We live in an affluent city. We have some of the highest incomes in Australia (and the world), we have low levels of unemployment and high levels of educational attainment. Newspaper headlines regularly spruik the strength of Canberra’s economy and the strength of our housing market.
Affluence does not mean we are immune from the impacts of poverty. While this issue struggles to get the focus it deserves, we are slowing coming to realise that the benefits of living in this community are not equally shared. This has been a long process – it took until the late 1990s for our community to even acknowledge we had poverty in Canberra. The findings of the inquiry into the nature and extent of poverty that was commissioned by the then Carnell Government and conducted in partnership with ACT Council of Social Service (ACTCOSS) in 1999 and 2000 was a powerful wakeup call for government, community and business that action needed to be taken to ensure that everyone could access the benefits of this affluent city.
In the 17 years that have gone by since this first recognition, programs and initiatives have been introduced but the issue of poverty and disadvantage continues to be an alarming reality for groups in our community. In recent months we have heard that there was a 300% increase in demand for our safe shelter homelessness program this winter, community advocates are raising significant concerns about increasing utility costs and we are learning about an increased demand for our emergency relief services.
Today, around one in eight of Canberrans, or 28,600 people, are among the most disadvantaged 20 per cent Australians. As identified in the early days of inquiry, it is still the case that the experience of disadvantage can, in fact, be exacerbated by our very affluence, as high incomes drive the cost-of-living, a strong housing market creates significant housing stress for many, and the costs of essential services can be impossible to meet for those on low and fixed incomes.
As such, Canberra’s participation in the nationwide Anti-Poverty Week in a year where the issue of ‘hidden poverty’ is the theme, is particularly important. This week of activities and events is designed to strengthen our community’s understanding of the issue and impacts and encourage discussion, research, and solutions to deal with this seemingly intractable issue.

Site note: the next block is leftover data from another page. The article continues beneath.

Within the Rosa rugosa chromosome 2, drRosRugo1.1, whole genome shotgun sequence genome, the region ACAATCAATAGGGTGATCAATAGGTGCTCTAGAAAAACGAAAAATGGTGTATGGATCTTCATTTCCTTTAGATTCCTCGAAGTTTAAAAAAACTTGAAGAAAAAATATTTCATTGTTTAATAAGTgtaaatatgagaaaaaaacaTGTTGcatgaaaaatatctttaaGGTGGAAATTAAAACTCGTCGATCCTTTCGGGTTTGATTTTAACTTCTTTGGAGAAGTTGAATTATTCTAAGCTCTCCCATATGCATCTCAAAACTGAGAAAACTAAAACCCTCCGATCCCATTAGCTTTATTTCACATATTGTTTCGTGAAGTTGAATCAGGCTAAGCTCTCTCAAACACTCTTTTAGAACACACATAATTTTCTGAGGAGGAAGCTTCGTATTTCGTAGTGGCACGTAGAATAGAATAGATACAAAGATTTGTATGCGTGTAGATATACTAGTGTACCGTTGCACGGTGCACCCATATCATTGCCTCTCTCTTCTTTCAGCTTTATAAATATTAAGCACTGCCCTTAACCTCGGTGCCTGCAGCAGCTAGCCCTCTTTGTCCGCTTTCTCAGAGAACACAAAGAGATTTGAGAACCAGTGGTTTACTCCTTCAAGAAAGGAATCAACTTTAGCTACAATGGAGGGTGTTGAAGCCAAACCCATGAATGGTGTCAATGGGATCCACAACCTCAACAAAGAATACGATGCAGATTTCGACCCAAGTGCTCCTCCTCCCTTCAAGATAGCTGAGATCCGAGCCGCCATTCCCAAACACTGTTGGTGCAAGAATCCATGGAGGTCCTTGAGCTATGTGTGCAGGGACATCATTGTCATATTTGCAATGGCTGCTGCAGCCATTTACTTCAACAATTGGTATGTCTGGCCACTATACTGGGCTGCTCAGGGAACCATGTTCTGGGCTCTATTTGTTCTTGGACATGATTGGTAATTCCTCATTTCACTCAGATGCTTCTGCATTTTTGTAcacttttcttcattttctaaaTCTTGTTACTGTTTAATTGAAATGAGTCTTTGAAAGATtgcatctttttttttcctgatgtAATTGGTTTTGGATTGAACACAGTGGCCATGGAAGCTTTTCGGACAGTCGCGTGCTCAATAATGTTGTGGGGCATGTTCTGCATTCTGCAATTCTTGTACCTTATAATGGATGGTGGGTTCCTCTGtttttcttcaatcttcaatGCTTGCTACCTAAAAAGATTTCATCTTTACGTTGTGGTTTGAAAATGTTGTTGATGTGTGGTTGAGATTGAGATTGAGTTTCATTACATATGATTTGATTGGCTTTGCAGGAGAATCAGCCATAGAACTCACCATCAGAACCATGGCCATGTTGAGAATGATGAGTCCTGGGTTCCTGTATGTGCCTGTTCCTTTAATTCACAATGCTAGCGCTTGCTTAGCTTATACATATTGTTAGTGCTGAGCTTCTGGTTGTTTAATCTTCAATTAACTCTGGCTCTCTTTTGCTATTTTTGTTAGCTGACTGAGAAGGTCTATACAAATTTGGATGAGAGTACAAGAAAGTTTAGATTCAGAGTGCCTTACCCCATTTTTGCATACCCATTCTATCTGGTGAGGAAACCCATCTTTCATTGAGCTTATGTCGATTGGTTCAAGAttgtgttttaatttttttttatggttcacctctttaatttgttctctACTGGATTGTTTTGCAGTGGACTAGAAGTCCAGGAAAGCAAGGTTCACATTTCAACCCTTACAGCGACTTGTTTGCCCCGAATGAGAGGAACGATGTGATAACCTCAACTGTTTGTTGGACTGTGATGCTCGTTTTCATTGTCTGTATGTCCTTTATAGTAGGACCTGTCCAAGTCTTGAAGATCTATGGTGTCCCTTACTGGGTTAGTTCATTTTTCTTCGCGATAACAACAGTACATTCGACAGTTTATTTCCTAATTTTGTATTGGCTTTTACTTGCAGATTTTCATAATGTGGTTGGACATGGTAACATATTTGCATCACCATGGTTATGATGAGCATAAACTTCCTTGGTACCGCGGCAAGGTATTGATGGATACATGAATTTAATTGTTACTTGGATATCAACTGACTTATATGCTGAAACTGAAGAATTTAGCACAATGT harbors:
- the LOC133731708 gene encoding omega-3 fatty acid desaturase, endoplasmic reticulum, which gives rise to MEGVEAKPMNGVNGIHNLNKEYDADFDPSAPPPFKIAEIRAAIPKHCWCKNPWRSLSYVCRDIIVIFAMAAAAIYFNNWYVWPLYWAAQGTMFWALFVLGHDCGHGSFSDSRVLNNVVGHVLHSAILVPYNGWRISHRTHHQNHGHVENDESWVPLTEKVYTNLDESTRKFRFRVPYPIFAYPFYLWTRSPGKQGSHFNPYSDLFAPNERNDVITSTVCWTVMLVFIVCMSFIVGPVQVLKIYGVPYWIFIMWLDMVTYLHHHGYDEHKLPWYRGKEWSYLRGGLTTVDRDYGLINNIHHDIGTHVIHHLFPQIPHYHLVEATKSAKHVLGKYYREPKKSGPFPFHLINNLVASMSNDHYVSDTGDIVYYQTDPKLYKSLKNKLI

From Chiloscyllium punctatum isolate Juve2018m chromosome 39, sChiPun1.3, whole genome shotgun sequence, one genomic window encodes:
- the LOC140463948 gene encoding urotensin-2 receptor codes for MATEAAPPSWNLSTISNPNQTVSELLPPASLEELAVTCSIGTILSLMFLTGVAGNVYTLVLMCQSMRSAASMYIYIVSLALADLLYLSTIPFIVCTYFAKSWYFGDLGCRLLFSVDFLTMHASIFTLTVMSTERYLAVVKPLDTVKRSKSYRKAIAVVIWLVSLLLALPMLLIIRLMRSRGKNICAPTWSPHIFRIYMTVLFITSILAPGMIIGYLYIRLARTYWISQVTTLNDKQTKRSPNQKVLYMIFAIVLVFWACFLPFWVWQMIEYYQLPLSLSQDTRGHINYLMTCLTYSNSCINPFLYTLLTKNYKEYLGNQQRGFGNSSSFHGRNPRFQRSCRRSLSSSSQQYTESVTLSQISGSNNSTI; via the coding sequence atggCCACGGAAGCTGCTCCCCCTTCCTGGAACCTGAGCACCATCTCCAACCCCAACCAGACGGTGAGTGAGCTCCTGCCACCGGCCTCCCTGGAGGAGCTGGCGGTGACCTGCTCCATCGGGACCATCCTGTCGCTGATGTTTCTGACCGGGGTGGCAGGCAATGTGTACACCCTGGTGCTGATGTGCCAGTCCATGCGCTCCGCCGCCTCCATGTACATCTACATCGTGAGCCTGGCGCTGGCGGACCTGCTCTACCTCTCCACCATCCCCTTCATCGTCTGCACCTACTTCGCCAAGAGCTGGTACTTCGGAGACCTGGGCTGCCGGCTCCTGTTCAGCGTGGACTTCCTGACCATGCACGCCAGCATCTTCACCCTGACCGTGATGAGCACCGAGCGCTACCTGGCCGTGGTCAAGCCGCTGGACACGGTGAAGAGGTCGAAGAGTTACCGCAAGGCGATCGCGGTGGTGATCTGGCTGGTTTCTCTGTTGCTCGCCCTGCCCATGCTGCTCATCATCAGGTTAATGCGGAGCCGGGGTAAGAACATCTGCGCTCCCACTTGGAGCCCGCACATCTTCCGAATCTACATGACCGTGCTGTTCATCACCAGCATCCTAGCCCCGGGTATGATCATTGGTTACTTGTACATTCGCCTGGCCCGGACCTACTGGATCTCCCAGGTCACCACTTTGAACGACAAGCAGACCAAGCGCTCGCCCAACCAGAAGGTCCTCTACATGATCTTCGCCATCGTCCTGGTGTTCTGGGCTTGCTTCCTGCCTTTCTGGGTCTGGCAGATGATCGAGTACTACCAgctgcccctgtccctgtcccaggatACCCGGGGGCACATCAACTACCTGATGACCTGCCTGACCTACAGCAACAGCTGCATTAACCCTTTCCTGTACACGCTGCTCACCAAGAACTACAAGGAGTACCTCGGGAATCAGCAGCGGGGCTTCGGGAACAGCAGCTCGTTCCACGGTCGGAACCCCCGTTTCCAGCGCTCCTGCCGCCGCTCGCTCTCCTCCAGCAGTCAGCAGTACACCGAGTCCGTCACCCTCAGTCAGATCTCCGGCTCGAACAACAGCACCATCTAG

From 15 to 21 October, there will be a wide range of events and activities to get involved in. These are opportunities to increase your understanding of the issue, and support organisations that are working to reduce poverty and disadvantage.
The kick-off event will occur at Marymead’s Fete on Saturday 14 October where the Brumbies will join with OzHarvest Canberra to cook budget meals from 10:30 am. On Tuesday, ACTCOSS will host a trivia night at the Phoenix with Chris Endrey, where participants will be tested on their knowledge about some of the lesser-known aspects of our city, the Territory and diverse community. On Wednesday morning, YWCA Canberra will host a breakfast with a number of ACT Director Generals who will explore the issue of hidden poverty and what it means for our community services, education, and health systems. Other events include a Australian Redcross and ACT Legal Aid event regarding the impact of poverty on migrants, a writing competition for school students ‘pens against poverty’ conducted by Anglicare NSW South, NSW West and the ACT and a documentary screening of the issue of older women and homelessness, hosted by OWLS (older women lost in housing).
While it’s easy to judge those who are struggling, my experience of working in the local community sector has been that it is the difference between luck (or lack of it), an illness or injury, trauma and damaging experience are the key differentiator between any of us experiencing poverty and disadvantage. I have also found that understanding and awareness is a good first step to playing our part to responding to this community issue.
I believe that if we commit, and work together on a long-term basis, we can eradicate poverty in Canberra. Getting involved in Anti-Poverty Week is a great way to start. What do you think?